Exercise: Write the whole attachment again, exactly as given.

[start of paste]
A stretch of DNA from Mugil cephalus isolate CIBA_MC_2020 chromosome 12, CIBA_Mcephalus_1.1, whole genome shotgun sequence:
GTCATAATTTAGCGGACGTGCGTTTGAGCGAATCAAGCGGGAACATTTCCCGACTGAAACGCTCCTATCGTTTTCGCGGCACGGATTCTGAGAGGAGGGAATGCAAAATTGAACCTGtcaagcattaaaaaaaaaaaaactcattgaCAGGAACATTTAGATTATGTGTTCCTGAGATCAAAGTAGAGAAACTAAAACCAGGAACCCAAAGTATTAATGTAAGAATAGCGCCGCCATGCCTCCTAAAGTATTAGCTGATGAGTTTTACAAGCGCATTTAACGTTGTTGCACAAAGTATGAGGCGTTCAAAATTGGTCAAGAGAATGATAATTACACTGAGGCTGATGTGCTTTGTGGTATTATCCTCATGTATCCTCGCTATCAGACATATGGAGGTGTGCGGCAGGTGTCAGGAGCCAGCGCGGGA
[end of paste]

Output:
A stretch of DNA from Mugil cephalus isolate CIBA_MC_2020 chromosome 12, CIBA_Mcephalus_1.1, whole genome shotgun sequence:
GTCATAATTTAGCGGACGTGCGTTTGAGCGAATCAAGCGGGAACATTTCCCGACTGAAACGCTCCTATCGTTTTCGCGGCACGGATTCTGAGAGGAGGGAATGCAAAATTGAACCTGtcaagcattaaaaaaaaaaaaactcattgaCAGGAACATTTAGATTATGTGTTCCTGAGATCAAAGTAGAGAAACTAAAACCAGGAACCCAAAGTATTAATGTAAGAATAGCGCCGCCATGCCTCCTAAAGTATTAGCTGATGAGTTTTACAAGCGCATTTAACGTTGTTGCACAAAGTATGAGGCGTTCAAAATTGGTCAAGAGAATGATAATTACACTGAGGCTGATGTGCTTTGTGGTATTATCCTCATGTATCCTCGCTATCAGACATATGGAGGTGTGCGGCAGGTGTCAGGAGCCAGCGCGGGA